According to the International Trade Administration, the United States remains the largest medical device market in the entire world, bringing in over $156 billion in profits (2017). In fact, within the next few years, the industry is projected to grow about 25%. As more opportunities open up for individuals, especially those interested in engineering and operations, large manufacturers and local businesses will be seeking ways to branch their knowledge.
The medical device industry can be very rewarding. Designing or producing life-saving devices has intrinsic and altruistic value. It can provide meaning and purpose for those involved by understanding the true value these products have on patients.From the time you apply to a job until you receive your first call, navigating this pathway to securely find the right fit can seem tumultuous.
An applicant can submit dozens of resumes, only to land one interview. A common problem for those who are new to the workforce are that jobs, whether it be part-time, full-time, paid or not, can be hard to come by. However, when it comes to gaining practical skills, opportunities like internships and mentorships can be invaluable.
One way companies are broadening their recruiting efforts is by offering student internships. Internships provide temporary employment and introduce real work experience, specifically for those still in college. An intern’s duty is to essentially learn how to be a contributing employee in their field of interest. During their time, fellow co-workers are asked to advise the interns through these processes and interns are expected to eventually take on and complete bigger projects.
With the medical device industry upholding several subsectors, such as electro-medical equipment and surgical supplies, interns can be a part of creating potentially life-saving equipment. This also generates a long-term recruiting funnel for employers.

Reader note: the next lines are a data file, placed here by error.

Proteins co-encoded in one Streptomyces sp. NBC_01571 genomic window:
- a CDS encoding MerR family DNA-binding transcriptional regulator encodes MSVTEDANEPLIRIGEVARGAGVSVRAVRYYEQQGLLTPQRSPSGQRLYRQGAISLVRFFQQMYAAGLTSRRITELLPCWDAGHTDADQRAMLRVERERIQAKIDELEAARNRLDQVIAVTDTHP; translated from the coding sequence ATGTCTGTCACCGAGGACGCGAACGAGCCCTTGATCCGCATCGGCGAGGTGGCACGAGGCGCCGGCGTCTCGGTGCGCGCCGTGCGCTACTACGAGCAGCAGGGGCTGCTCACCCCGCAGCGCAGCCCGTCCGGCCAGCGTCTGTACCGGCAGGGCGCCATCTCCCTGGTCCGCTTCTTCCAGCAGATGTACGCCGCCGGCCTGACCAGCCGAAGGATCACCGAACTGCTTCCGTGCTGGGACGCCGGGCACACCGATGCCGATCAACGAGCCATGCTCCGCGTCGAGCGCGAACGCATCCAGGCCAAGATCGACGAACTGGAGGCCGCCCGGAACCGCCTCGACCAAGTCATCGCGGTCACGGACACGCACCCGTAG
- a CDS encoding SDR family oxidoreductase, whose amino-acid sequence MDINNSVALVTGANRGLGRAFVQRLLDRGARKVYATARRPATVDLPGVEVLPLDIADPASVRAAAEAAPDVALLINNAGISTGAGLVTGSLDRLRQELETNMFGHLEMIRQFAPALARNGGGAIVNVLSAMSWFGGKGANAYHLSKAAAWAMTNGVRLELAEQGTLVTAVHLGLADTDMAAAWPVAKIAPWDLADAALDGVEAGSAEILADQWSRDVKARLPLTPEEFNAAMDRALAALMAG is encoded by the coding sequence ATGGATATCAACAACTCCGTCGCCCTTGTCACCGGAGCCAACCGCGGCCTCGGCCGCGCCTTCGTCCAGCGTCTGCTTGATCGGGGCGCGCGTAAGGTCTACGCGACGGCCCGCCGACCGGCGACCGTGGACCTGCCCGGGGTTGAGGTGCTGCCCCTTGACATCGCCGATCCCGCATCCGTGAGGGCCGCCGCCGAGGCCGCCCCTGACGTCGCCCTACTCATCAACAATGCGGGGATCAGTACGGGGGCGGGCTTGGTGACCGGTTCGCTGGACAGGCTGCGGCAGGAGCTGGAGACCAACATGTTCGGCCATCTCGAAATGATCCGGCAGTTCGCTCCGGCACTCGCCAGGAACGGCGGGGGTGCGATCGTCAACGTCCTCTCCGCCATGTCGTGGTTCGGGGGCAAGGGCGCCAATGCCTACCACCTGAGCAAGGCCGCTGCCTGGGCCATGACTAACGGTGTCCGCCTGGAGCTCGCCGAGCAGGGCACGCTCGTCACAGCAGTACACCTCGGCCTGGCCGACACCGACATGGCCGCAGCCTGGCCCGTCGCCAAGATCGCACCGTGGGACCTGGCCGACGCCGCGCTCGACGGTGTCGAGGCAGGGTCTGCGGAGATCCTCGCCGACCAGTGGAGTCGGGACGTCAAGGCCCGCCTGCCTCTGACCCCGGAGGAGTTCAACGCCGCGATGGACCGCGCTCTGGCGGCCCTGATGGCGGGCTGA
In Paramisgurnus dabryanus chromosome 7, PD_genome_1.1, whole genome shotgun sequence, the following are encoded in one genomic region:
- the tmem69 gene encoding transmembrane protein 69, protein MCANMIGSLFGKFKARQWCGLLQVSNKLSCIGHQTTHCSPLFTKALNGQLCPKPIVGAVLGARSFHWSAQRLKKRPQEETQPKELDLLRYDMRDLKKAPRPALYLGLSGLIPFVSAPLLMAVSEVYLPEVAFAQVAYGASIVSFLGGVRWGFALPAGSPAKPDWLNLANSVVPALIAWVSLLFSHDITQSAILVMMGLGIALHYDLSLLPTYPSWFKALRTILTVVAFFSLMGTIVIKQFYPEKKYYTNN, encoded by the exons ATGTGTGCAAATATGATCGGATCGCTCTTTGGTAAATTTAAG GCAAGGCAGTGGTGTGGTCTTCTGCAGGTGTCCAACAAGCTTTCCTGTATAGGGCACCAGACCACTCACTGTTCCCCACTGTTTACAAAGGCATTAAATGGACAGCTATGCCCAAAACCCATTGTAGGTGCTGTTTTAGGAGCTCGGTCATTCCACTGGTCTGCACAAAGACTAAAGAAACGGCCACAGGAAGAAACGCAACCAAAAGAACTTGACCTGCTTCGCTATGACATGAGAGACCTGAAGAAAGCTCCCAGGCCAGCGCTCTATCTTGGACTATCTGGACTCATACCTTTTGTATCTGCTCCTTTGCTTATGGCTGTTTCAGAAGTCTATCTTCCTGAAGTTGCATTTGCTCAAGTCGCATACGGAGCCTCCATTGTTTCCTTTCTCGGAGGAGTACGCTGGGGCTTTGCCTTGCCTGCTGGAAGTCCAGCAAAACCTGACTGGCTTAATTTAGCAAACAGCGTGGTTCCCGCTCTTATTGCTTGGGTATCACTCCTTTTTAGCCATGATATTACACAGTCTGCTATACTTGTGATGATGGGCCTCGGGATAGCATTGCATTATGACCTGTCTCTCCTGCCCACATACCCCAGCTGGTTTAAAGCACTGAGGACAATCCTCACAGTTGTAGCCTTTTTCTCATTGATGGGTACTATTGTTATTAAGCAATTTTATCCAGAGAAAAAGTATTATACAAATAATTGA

Internships in the medical device industry enable students to appreciate the extensive process it takes to put a product on the market. Similar to the pharmaceutical industry, medical device companies need to develop patents to prevent other companies from copying their product (MedPAC, 2017). As a part of this process, interns can comprehend the efforts taken beyond just manufacturing and creating products. Though it can be a tiresome and difficult effort, in the end, it is definitely rewarding.
If you already had an intern role in the past and are seeking more opportunities to enhance your skills, then a mentorship could be the perfect role. Though most people will experience ample on-the-job training in their careers, the relationship that can be built with a mentor is unlike any other. Mentoring involves a proficient, trusted advisor, who values people and their contributions, taking an interest in career development. Regardless of our own experience, mentors can be our biggest supporters leading us down the correct path.
In the medical device industry, companies can be hesitant to hire “outsiders” because of the tacit knowledge required to navigate the U.S. Food and Drug Administration (FDA) regulations like the design control process. Effective mentoring requires finding a balance between understanding the rules and boundaries set for the more experienced employees and keeping the new employees involved and active. Mentors will also understand the importance of intangibles, such as time-saving tricks, rules of thumb, industry-specific terminology, and how to tie up loose ends in order to finish a project.
Mentorships in this specific field are great for the novice, who wishes to gain more awareness of a company’s policies, procedures, and expectations. Because the industry is more complex regarding the regulatory environment and patient safety, a mentee will be able to fine-tune your skill sets and create an appreciation for excellence.If you are interested in learning more about mentorships and internships from a reflective point of view, click here to read more about our CCO and CTO’s input.
MedPAC. (2017). An Overview of the Medical Device Industry. In Report to the Congress: Medicare and the Health Care Delivery System.